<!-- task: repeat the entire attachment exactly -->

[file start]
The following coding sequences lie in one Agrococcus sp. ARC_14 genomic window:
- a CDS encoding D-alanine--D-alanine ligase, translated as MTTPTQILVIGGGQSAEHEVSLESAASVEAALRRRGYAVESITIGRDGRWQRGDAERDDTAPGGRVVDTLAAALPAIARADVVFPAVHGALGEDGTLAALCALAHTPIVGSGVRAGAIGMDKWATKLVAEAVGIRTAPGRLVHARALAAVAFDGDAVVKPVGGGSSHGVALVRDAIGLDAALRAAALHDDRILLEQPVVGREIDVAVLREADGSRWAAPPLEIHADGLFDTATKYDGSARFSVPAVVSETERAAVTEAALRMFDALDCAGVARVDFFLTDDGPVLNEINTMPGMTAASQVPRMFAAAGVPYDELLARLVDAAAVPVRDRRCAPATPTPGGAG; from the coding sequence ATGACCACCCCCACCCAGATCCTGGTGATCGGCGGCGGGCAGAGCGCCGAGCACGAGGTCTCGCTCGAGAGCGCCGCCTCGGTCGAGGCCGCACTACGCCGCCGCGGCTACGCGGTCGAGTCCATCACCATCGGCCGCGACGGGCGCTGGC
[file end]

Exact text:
The following coding sequences lie in one Agrococcus sp. ARC_14 genomic window:
- a CDS encoding D-alanine--D-alanine ligase, translated as MTTPTQILVIGGGQSAEHEVSLESAASVEAALRRRGYAVESITIGRDGRWQRGDAERDDTAPGGRVVDTLAAALPAIARADVVFPAVHGALGEDGTLAALCALAHTPIVGSGVRAGAIGMDKWATKLVAEAVGIRTAPGRLVHARALAAVAFDGDAVVKPVGGGSSHGVALVRDAIGLDAALRAAALHDDRILLEQPVVGREIDVAVLREADGSRWAAPPLEIHADGLFDTATKYDGSARFSVPAVVSETERAAVTEAALRMFDALDCAGVARVDFFLTDDGPVLNEINTMPGMTAASQVPRMFAAAGVPYDELLARLVDAAAVPVRDRRCAPATPTPGGAG; from the coding sequence ATGACCACCCCCACCCAGATCCTGGTGATCGGCGGCGGGCAGAGCGCCGAGCACGAGGTCTCGCTCGAGAGCGCCGCCTCGGTCGAGGCCGCACTACGCCGCCGCGGCTACGCGGTCGAGTCCATCACCATCGGCCGCGACGGGCGCTGGC